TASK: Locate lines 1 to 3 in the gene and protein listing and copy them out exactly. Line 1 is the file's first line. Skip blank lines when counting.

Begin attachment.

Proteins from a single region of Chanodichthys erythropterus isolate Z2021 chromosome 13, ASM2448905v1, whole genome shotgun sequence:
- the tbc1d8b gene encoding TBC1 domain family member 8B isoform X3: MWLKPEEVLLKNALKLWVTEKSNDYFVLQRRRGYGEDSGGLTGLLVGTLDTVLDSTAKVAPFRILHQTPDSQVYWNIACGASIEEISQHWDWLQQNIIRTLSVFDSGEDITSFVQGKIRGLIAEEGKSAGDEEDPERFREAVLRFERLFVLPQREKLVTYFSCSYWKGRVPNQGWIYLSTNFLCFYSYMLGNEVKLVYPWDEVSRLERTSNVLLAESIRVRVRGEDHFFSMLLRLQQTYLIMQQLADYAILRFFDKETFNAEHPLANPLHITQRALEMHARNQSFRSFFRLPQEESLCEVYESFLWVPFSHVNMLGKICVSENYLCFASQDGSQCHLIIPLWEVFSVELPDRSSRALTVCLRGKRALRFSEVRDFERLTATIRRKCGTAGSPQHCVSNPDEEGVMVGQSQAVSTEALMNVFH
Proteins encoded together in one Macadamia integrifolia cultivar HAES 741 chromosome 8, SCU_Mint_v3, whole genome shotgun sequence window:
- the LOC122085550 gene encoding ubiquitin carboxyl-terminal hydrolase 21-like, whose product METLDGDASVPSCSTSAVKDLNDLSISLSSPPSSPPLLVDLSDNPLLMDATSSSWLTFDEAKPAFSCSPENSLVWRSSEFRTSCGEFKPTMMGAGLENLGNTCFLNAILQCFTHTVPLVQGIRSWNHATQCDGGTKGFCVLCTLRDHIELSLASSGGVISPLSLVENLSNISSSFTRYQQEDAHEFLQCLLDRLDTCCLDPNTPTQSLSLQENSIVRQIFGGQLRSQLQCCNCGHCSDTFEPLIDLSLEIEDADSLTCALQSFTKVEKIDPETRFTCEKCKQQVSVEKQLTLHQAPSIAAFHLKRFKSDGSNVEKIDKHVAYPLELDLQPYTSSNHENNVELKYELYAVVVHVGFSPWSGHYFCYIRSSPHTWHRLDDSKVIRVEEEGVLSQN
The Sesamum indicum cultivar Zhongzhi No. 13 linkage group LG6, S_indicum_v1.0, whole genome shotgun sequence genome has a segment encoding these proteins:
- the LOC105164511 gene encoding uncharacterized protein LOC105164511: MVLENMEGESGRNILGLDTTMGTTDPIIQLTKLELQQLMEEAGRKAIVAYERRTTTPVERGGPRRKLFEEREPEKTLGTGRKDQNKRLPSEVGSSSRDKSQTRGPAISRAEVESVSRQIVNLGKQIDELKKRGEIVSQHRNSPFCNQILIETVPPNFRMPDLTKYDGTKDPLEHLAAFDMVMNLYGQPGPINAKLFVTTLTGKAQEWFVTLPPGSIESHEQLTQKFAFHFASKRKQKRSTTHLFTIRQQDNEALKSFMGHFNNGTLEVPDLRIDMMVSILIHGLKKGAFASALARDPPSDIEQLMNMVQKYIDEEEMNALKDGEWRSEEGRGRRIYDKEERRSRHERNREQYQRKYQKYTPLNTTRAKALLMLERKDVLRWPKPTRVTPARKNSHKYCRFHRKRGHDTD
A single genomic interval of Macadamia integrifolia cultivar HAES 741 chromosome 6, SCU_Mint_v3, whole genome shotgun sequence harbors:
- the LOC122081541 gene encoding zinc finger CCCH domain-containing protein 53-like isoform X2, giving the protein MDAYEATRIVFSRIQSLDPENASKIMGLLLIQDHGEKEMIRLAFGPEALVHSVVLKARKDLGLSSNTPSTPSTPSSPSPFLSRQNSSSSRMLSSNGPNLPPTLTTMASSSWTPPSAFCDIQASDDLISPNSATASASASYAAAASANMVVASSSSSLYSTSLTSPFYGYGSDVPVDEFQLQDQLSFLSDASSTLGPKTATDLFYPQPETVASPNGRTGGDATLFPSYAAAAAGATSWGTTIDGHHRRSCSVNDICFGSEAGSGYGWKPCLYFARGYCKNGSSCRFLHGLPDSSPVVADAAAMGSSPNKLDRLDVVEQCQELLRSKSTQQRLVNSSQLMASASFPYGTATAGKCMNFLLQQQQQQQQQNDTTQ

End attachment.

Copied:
Proteins from a single region of Chanodichthys erythropterus isolate Z2021 chromosome 13, ASM2448905v1, whole genome shotgun sequence:
- the tbc1d8b gene encoding TBC1 domain family member 8B isoform X3: MWLKPEEVLLKNALKLWVTEKSNDYFVLQRRRGYGEDSGGLTGLLVGTLDTVLDSTAKVAPFRILHQTPDSQVYWNIACGASIEEISQHWDWLQQNIIRTLSVFDSGEDITSFVQGKIRGLIAEEGKSAGDEEDPERFREAVLRFERLFVLPQREKLVTYFSCSYWKGRVPNQGWIYLSTNFLCFYSYMLGNEVKLVYPWDEVSRLERTSNVLLAESIRVRVRGEDHFFSMLLRLQQTYLIMQQLADYAILRFFDKETFNAEHPLANPLHITQRALEMHARNQSFRSFFRLPQEESLCEVYESFLWVPFSHVNMLGKICVSENYLCFASQDGSQCHLIIPLWEVFSVELPDRSSRALTVCLRGKRALRFSEVRDFERLTATIRRKCGTAGSPQHCVSNPDEEGVMVGQSQAVSTEALMNVFH
Proteins encoded together in one Macadamia integrifolia cultivar HAES 741 chromosome 8, SCU_Mint_v3, whole genome shotgun sequence window: